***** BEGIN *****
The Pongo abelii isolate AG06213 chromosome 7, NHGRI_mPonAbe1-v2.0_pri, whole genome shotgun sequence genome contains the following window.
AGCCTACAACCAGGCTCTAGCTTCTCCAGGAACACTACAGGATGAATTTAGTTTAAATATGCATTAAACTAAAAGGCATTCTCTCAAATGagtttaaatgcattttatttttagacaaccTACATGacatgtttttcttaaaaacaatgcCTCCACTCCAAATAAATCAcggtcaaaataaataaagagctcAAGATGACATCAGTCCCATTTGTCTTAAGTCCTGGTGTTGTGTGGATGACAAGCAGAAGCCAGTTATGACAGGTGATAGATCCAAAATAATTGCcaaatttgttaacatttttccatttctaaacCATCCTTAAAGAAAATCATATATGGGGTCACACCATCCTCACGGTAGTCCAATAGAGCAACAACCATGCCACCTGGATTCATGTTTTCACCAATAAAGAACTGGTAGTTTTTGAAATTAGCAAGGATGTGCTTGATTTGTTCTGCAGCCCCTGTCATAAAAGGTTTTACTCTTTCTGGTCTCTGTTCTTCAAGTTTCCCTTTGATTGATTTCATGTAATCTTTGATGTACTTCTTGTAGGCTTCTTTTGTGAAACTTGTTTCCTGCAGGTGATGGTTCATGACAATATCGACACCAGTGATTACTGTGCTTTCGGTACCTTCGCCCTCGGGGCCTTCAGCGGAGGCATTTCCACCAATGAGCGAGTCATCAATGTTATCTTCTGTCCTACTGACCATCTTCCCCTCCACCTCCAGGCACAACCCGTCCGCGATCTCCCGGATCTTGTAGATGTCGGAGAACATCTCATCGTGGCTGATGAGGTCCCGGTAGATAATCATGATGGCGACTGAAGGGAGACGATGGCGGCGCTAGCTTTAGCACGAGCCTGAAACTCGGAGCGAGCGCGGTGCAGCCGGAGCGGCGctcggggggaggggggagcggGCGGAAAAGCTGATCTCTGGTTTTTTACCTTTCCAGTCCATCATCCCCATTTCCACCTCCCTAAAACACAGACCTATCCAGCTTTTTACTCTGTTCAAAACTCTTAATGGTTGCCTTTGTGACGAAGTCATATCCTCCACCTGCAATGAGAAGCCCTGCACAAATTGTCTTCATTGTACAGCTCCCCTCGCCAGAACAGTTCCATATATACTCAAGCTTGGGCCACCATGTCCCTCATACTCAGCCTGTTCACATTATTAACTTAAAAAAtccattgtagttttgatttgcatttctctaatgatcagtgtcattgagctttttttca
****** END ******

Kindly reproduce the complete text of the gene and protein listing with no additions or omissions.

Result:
The Pongo abelii isolate AG06213 chromosome 7, NHGRI_mPonAbe1-v2.0_pri, whole genome shotgun sequence genome contains the following window.
AGCCTACAACCAGGCTCTAGCTTCTCCAGGAACACTACAGGATGAATTTAGTTTAAATATGCATTAAACTAAAAGGCATTCTCTCAAATGagtttaaatgcattttatttttagacaaccTACATGacatgtttttcttaaaaacaatgcCTCCACTCCAAATAAATCAcggtcaaaataaataaagagctcAAGATGACATCAGTCCCATTTGTCTTAAGTCCTGGTGTTGTGTGGATGACAAGCAGAAGCCAGTTATGACAGGTGATAGATCCAAAATAATTGCcaaatttgttaacatttttccatttctaaacCATCCTTAAAGAAAATCATATATGGGGTCACACCATCCTCACGGTAGTCCAATAGAGCAACAACCATGCCACCTGGATTCATGTTTTCACCAATAAAGAACTGGTAGTTTTTGAAATTAGCAAGGATGTGCTTGATTTGTTCTGCAGCCCCTGTCATAAAAGGTTTTACTCTTTCTGGTCTCTGTTCTTCAAGTTTCCCTTTGATTGATTTCATGTAATCTTTGATGTACTTCTTGTAGGCTTCTTTTGTGAAACTTGTTTCCTGCAGGTGATGGTTCATGACAATATCGACACCAGTGATTACTGTGCTTTCGGTACCTTCGCCCTCGGGGCCTTCAGCGGAGGCATTTCCACCAATGAGCGAGTCATCAATGTTATCTTCTGTCCTACTGACCATCTTCCCCTCCACCTCCAGGCACAACCCGTCCGCGATCTCCCGGATCTTGTAGATGTCGGAGAACATCTCATCGTGGCTGATGAGGTCCCGGTAGATAATCATGATGGCGACTGAAGGGAGACGATGGCGGCGCTAGCTTTAGCACGAGCCTGAAACTCGGAGCGAGCGCGGTGCAGCCGGAGCGGCGctcggggggaggggggagcggGCGGAAAAGCTGATCTCTGGTTTTTTACCTTTCCAGTCCATCATCCCCATTTCCACCTCCCTAAAACACAGACCTATCCAGCTTTTTACTCTGTTCAAAACTCTTAATGGTTGCCTTTGTGACGAAGTCATATCCTCCACCTGCAATGAGAAGCCCTGCACAAATTGTCTTCATTGTACAGCTCCCCTCGCCAGAACAGTTCCATATATACTCAAGCTTGGGCCACCATGTCCCTCATACTCAGCCTGTTCACATTATTAACTTAAAAAAtccattgtagttttgatttgcatttctctaatgatcagtgtcattgagctttttttca